Some people say make your own luck but if everyone could do that, we’d all be successful. Life is never that simple or easy. Luck is mostly being in the right place at the right time. The wind catches your sails and whoosh, you’re off. Nobody can plan for that. It just happens. Word of mouth is another way. A neglected work slowly begins to pick up. Sales rise, reviews become more plentiful and positive and you’ve caught the Mighty Whoosh again.
Being an author now is a marathon, not a sprint. The idea that you could hit the send button, publish your book and it would become an instant bestseller really is a fantasy. It will take many months, if not years, to build up a loyal readership and a solid body of work. There is even the possibility of posthumous recognition Van Gogh-style. To become rich and famous when you’re no longer around to enjoy it would be cruel but better late than never. At least your heirs may benefit from your delayed Mighty Whoosh.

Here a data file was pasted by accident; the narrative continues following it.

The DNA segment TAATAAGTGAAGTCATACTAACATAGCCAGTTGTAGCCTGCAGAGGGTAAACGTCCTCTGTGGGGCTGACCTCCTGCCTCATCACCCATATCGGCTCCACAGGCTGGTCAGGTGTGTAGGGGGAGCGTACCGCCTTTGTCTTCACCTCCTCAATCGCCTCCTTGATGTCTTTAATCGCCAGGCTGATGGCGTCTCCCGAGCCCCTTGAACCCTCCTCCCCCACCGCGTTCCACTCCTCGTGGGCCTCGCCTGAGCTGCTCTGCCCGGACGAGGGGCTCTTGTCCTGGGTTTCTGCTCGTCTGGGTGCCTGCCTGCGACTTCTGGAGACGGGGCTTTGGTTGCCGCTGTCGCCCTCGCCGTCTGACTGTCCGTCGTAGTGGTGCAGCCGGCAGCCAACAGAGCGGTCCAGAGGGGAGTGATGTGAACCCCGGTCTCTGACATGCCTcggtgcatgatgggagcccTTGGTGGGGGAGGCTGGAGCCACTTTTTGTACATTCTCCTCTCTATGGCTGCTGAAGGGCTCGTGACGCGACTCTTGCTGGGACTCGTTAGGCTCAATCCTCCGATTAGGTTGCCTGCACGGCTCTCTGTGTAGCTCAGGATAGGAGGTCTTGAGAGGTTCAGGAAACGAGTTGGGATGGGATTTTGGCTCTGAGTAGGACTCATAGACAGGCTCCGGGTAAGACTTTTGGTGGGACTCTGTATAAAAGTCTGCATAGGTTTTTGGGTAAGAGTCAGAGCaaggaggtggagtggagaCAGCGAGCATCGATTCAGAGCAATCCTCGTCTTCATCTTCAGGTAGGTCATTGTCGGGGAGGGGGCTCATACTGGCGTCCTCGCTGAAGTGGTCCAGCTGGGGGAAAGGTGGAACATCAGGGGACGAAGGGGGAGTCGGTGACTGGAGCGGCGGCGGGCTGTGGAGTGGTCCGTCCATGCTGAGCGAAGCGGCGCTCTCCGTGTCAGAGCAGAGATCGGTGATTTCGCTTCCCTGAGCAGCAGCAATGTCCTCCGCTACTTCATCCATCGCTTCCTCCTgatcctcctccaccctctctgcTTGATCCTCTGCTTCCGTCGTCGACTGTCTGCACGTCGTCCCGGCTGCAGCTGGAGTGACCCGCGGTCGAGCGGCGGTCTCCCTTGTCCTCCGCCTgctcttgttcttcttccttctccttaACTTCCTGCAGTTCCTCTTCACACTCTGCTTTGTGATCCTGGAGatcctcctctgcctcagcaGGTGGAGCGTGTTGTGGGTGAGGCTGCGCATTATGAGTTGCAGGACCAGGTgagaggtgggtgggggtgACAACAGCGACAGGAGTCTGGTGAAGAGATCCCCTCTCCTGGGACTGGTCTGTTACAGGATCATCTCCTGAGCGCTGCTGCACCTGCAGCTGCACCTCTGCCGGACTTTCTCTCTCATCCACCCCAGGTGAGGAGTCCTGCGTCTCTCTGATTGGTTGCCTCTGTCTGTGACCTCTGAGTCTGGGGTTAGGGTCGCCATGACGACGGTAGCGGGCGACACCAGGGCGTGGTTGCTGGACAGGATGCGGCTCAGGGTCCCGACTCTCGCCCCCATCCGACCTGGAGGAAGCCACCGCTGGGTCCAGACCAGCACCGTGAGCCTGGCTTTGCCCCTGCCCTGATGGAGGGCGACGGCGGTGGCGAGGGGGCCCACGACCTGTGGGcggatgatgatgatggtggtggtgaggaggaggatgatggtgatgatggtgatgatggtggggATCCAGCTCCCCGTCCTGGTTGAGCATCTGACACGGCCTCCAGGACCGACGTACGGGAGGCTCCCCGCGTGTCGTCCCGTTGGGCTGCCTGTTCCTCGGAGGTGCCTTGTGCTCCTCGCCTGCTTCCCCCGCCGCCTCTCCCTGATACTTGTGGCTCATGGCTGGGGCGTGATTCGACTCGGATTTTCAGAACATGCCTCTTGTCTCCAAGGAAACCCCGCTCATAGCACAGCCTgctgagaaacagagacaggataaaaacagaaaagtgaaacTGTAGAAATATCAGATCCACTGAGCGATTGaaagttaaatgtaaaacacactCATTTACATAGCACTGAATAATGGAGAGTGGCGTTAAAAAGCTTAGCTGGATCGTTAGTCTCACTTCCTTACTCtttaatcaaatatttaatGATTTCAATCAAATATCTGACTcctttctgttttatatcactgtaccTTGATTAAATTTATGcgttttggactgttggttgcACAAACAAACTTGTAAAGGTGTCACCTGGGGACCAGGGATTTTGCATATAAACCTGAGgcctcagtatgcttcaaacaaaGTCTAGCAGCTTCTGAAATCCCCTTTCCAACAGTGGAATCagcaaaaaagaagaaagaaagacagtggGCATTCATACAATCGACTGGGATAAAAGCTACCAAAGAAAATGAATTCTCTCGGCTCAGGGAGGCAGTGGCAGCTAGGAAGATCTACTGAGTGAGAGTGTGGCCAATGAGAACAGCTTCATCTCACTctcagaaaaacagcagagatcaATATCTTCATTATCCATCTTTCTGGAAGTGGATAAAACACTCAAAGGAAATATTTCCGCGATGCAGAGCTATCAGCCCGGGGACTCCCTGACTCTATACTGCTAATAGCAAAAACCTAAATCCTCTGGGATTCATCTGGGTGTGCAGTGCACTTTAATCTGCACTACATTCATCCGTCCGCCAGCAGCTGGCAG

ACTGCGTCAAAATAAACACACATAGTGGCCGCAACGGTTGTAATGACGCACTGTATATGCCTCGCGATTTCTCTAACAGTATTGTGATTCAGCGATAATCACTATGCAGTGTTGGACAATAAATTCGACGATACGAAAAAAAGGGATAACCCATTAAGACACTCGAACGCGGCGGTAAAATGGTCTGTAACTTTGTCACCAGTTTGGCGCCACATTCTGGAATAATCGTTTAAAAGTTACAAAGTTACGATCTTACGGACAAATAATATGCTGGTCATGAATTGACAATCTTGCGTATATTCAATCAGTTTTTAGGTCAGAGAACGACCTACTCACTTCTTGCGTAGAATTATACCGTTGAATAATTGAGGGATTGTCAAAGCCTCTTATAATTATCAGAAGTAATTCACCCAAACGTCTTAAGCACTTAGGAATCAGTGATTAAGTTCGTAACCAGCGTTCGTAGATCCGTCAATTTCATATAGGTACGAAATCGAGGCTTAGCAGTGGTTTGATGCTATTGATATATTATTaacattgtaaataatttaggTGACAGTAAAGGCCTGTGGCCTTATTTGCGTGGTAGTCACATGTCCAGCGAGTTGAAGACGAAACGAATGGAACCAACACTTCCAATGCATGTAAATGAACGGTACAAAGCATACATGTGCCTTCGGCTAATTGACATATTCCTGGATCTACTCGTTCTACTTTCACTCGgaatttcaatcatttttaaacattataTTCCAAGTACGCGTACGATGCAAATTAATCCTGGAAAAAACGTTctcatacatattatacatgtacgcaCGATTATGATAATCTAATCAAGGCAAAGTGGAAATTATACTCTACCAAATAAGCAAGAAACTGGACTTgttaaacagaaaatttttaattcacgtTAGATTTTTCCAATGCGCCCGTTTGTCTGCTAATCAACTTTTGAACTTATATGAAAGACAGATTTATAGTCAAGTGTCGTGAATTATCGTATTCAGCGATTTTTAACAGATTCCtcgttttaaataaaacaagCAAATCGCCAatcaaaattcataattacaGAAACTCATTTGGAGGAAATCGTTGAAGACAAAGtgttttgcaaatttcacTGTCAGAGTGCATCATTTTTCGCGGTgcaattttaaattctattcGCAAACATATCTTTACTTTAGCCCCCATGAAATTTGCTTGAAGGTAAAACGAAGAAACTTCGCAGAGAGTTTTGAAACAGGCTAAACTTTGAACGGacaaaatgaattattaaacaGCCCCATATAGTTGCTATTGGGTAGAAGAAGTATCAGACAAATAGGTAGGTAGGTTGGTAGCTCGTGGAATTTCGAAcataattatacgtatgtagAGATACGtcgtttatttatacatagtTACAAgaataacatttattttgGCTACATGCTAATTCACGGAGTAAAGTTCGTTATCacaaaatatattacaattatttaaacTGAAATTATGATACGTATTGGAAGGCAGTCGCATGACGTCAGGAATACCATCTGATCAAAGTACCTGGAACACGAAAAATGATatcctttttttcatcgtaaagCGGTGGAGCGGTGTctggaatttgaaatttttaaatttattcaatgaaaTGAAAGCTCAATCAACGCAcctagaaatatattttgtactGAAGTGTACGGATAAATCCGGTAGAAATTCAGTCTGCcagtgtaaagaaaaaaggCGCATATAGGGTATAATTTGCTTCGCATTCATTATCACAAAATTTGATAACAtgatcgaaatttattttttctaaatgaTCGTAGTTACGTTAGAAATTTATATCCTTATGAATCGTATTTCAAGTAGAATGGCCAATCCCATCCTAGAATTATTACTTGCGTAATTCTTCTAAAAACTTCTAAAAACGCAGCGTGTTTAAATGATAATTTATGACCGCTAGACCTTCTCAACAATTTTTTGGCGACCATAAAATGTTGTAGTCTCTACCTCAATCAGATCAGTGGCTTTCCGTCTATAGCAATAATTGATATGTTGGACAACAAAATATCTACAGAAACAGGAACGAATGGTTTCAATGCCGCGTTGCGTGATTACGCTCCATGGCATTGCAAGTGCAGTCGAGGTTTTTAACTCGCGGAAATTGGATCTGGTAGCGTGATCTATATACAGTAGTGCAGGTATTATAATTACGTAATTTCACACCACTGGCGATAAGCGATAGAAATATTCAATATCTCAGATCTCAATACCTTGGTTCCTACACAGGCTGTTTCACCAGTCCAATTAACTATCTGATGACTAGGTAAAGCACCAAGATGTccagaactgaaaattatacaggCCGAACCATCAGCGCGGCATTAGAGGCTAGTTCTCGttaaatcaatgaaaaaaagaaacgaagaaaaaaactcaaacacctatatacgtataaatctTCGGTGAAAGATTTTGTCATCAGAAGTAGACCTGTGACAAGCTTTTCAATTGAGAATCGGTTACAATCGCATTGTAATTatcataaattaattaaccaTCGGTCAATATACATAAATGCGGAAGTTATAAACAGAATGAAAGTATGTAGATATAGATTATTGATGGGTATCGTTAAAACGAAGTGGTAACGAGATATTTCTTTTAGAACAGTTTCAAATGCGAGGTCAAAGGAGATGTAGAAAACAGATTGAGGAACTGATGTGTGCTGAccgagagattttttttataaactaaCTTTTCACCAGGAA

© Stewart Stafford, 2015. All rights reserved.
Thanks to my cousin Jill Roberts for this.
The Vorbing is a must read for all. Mr. Stafford (who is my cousin and brilliant writer) takes the Vampire myth and turns it on it’s end by keeping to the original myths and dare I say history. In this fantastic novel vampires are neither gorgeous nor sparkling like most most fantasy novels or tv shows on the CW (The Vampire Diaries and the Originals). The novel keeps to traditional Celtic lore and as the series names is the Vampire Creation Myth. The characters keep you reading and the vampires keep you invested in this new haunting series. Grab your copy today on Amazon and enjoy being spooked even more this Halloween!